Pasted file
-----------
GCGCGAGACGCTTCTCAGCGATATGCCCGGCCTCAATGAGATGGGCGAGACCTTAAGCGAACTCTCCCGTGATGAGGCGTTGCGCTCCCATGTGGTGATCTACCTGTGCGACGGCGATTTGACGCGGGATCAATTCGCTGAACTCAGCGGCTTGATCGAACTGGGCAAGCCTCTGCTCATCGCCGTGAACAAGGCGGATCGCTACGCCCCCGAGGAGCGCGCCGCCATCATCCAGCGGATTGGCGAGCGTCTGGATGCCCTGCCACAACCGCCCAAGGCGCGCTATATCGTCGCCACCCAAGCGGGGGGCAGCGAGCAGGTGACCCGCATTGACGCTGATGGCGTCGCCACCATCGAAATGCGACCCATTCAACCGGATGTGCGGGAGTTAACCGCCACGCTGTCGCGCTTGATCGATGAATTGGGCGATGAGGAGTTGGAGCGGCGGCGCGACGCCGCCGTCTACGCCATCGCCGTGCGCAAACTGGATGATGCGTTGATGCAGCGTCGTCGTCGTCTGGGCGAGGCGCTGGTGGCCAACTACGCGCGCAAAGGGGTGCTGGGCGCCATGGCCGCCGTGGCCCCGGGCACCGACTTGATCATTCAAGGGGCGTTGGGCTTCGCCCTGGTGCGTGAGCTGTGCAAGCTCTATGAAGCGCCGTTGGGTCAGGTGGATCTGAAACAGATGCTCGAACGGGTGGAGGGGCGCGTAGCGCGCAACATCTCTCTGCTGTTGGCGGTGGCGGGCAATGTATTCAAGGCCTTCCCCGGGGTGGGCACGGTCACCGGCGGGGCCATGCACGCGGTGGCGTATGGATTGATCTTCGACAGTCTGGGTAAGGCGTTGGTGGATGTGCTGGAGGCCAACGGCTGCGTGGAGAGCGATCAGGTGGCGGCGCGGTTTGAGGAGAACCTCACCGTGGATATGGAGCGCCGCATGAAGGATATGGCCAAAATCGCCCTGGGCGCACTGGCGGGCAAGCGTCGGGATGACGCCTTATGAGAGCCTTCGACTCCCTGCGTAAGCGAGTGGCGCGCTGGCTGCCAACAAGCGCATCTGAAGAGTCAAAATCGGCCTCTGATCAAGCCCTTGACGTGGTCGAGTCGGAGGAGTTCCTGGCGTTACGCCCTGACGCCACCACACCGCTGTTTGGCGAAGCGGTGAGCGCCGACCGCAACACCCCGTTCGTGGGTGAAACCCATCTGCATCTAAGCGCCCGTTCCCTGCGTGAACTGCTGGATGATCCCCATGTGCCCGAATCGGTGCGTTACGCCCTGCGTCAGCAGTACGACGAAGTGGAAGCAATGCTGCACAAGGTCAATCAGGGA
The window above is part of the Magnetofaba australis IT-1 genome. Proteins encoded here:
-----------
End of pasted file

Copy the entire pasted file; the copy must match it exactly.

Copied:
GCGCGAGACGCTTCTCAGCGATATGCCCGGCCTCAATGAGATGGGCGAGACCTTAAGCGAACTCTCCCGTGATGAGGCGTTGCGCTCCCATGTGGTGATCTACCTGTGCGACGGCGATTTGACGCGGGATCAATTCGCTGAACTCAGCGGCTTGATCGAACTGGGCAAGCCTCTGCTCATCGCCGTGAACAAGGCGGATCGCTACGCCCCCGAGGAGCGCGCCGCCATCATCCAGCGGATTGGCGAGCGTCTGGATGCCCTGCCACAACCGCCCAAGGCGCGCTATATCGTCGCCACCCAAGCGGGGGGCAGCGAGCAGGTGACCCGCATTGACGCTGATGGCGTCGCCACCATCGAAATGCGACCCATTCAACCGGATGTGCGGGAGTTAACCGCCACGCTGTCGCGCTTGATCGATGAATTGGGCGATGAGGAGTTGGAGCGGCGGCGCGACGCCGCCGTCTACGCCATCGCCGTGCGCAAACTGGATGATGCGTTGATGCAGCGTCGTCGTCGTCTGGGCGAGGCGCTGGTGGCCAACTACGCGCGCAAAGGGGTGCTGGGCGCCATGGCCGCCGTGGCCCCGGGCACCGACTTGATCATTCAAGGGGCGTTGGGCTTCGCCCTGGTGCGTGAGCTGTGCAAGCTCTATGAAGCGCCGTTGGGTCAGGTGGATCTGAAACAGATGCTCGAACGGGTGGAGGGGCGCGTAGCGCGCAACATCTCTCTGCTGTTGGCGGTGGCGGGCAATGTATTCAAGGCCTTCCCCGGGGTGGGCACGGTCACCGGCGGGGCCATGCACGCGGTGGCGTATGGATTGATCTTCGACAGTCTGGGTAAGGCGTTGGTGGATGTGCTGGAGGCCAACGGCTGCGTGGAGAGCGATCAGGTGGCGGCGCGGTTTGAGGAGAACCTCACCGTGGATATGGAGCGCCGCATGAAGGATATGGCCAAAATCGCCCTGGGCGCACTGGCGGGCAAGCGTCGGGATGACGCCTTATGAGAGCCTTCGACTCCCTGCGTAAGCGAGTGGCGCGCTGGCTGCCAACAAGCGCATCTGAAGAGTCAAAATCGGCCTCTGATCAAGCCCTTGACGTGGTCGAGTCGGAGGAGTTCCTGGCGTTACGCCCTGACGCCACCACACCGCTGTTTGGCGAAGCGGTGAGCGCCGACCGCAACACCCCGTTCGTGGGTGAAACCCATCTGCATCTAAGCGCCCGTTCCCTGCGTGAACTGCTGGATGATCCCCATGTGCCCGAATCGGTGCGTTACGCCCTGCGTCAGCAGTACGACGAAGTGGAAGCAATGCTGCACAAGGTCAATCAGGGA
The window above is part of the Magnetofaba australis IT-1 genome. Proteins encoded here: